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Accuracy Definition

Accuracy is how close an approximation is to an actual value. In other terms, in measurement of a set, accuracy refers to closeness of the measurements to a specific value, while precision refers to the closeness of the measurements to each other. Precision is a description of random errors, a measure of statistical variability.

Given a set of data points from repeated measurements of the same quantity, the set can be said to be accurate if their average is close to the true value of the quantity being measured, while the set can be said to be precise if the values are close to each other.

More commonly accuracy is used as a description of systematic errors, a measure of statistical bias. Low accuracy causes a difference between a result and a true value. ISO calls this trueness. Alternatively, ISO defines accuracy as describing a combination of both types of observational error above (random and systematic), so high accuracy requires both high precision and high trueness.

Overview

In the fields of science and engineering, the accuracy of a measurement system is the degree of closeness of measurements of a quantity to that quantity's true value. The precision of a measurement system, related to reproducibility and repeatability, is the degree to which repeated measurements under unchanged conditions show the same results. Although the two words precision and accuracy can be synonymous in colloquial use, they are deliberately contrasted in the context of the scientific method.

The field of statistics, where the interpretation of measurements plays a central role, prefers to use the terms bias and variability instead of accuracy and precision: bias is the amount of inaccuracy and variability is the amount of imprecision.

A measurement system can be accurate but not precise, precise but not accurate, neither, or both. For example, if an experiment contains a systematic error, then increasing the sample size generally increases precision but does not improve accuracy. The result would be a consistent yet inaccurate string of results from the flawed experiment. Eliminating the systematic error improves accuracy but does not change precision.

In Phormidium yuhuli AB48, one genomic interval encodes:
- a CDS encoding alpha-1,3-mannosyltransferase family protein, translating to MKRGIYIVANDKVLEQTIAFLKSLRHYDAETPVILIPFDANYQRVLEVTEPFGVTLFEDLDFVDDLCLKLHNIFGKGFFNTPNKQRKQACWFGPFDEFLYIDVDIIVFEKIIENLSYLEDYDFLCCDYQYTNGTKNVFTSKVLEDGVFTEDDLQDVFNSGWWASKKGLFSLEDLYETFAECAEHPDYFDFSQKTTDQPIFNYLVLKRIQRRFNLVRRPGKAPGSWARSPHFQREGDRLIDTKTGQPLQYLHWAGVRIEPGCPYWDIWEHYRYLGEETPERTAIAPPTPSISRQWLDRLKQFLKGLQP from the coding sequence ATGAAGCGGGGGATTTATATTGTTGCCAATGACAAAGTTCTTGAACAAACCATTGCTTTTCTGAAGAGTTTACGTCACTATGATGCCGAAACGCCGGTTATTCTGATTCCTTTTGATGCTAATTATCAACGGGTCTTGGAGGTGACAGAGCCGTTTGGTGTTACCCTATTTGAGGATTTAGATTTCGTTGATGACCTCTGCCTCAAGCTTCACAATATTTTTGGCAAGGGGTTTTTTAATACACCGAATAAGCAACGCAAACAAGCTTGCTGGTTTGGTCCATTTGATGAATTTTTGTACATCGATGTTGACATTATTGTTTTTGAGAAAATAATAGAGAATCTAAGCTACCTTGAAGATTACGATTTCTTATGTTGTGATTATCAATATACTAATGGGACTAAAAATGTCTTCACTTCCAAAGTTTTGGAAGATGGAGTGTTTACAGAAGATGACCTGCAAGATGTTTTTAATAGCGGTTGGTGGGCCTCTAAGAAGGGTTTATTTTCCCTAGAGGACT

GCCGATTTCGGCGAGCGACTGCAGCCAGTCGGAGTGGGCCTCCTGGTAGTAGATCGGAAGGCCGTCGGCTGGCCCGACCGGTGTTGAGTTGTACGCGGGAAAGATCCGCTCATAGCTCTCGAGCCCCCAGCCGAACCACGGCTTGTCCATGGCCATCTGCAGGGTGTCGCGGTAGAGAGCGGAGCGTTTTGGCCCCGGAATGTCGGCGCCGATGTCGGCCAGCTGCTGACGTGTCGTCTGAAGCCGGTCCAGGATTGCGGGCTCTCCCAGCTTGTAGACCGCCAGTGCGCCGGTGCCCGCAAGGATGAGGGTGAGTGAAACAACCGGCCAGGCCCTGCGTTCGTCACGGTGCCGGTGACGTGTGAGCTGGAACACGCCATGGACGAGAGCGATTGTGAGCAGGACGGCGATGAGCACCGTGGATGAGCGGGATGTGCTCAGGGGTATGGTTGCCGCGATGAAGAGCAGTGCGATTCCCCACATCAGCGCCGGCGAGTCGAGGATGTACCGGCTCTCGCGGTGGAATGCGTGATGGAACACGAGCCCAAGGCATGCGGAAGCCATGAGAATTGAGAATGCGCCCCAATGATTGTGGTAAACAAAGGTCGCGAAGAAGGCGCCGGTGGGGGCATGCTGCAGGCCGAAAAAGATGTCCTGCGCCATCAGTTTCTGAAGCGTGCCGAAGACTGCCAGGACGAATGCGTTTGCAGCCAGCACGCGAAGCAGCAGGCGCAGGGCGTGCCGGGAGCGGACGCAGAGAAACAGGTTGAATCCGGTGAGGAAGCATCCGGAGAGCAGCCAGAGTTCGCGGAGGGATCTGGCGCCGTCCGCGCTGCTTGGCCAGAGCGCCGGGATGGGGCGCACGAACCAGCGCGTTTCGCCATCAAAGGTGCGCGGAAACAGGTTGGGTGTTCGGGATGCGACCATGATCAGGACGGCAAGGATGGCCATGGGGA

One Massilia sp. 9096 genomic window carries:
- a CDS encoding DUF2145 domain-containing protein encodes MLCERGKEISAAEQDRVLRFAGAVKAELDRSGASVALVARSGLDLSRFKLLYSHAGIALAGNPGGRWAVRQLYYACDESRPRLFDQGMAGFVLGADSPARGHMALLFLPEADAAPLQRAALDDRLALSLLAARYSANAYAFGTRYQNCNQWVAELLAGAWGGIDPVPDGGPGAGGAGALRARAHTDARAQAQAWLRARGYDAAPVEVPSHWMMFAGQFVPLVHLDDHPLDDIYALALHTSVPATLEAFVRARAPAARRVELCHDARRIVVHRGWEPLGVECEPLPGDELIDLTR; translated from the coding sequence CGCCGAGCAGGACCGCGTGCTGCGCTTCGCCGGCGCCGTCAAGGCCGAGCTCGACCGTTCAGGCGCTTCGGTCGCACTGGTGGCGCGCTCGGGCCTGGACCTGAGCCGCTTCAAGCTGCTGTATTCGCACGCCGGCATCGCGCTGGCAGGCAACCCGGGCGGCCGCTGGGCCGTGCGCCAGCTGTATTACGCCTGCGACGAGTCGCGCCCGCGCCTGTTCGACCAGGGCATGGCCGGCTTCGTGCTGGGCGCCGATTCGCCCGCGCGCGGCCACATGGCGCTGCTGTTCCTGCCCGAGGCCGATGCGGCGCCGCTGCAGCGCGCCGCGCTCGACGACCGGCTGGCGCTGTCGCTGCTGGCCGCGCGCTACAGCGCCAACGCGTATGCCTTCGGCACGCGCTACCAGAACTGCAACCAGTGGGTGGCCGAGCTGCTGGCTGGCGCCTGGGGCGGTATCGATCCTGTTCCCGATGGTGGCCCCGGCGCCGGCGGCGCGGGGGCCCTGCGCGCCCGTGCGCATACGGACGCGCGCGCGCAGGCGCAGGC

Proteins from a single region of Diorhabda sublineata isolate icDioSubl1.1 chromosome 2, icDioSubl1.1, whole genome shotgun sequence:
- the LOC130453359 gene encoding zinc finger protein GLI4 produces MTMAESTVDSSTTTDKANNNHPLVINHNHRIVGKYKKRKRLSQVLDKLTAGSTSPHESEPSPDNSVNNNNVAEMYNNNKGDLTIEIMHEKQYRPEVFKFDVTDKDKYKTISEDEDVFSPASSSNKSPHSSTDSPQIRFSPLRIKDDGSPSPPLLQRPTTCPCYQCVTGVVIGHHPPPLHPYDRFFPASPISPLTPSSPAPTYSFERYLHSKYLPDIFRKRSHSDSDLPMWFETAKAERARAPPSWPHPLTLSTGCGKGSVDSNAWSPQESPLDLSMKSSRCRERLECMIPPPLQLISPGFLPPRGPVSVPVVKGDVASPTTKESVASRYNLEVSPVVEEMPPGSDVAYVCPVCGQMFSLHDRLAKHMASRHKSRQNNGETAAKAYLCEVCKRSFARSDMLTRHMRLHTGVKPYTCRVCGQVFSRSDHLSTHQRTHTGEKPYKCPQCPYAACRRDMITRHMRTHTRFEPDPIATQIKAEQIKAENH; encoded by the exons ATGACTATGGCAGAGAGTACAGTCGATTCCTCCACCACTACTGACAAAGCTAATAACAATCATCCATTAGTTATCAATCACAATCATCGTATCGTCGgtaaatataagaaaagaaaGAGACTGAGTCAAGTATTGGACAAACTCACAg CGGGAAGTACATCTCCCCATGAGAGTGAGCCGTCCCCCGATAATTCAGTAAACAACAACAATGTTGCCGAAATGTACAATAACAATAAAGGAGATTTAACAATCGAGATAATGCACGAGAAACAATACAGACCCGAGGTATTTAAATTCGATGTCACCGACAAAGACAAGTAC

A measurement system is considered valid if it is both accurate and precise. Related terms include bias (non-random or directed effects caused by a factor or factors unrelated to the independent variable) and error (random variability).

In addition to accuracy and precision, measurements may also have a measurement resolution, which is the smallest change in the underlying physical quantity that produces a response in the measurement.

In numerical analysis, accuracy is also the nearness of a calculation to the true value; while precision is the resolution of the representation, typically defined by the number of decimal or binary digits.

In military terms, accuracy refers primarily to the accuracy of fire, the precision of fire expressed by the closeness of a grouping of shots at and around the center of the target.

Examples

Example of accuracy vs precision:

  • Accuracy: 3.14 is a fairly accurate approximation of Pi (Π, π).

  • Precision: 3.1915 is a more precise approximation, but is less accurate.

Related Definitions

Sources

“Accuracy and Precision.” Wikipedia, Wikimedia Foundation, 2 May 2020, en.wikipedia.org/wiki/Accuracy_and_precision.

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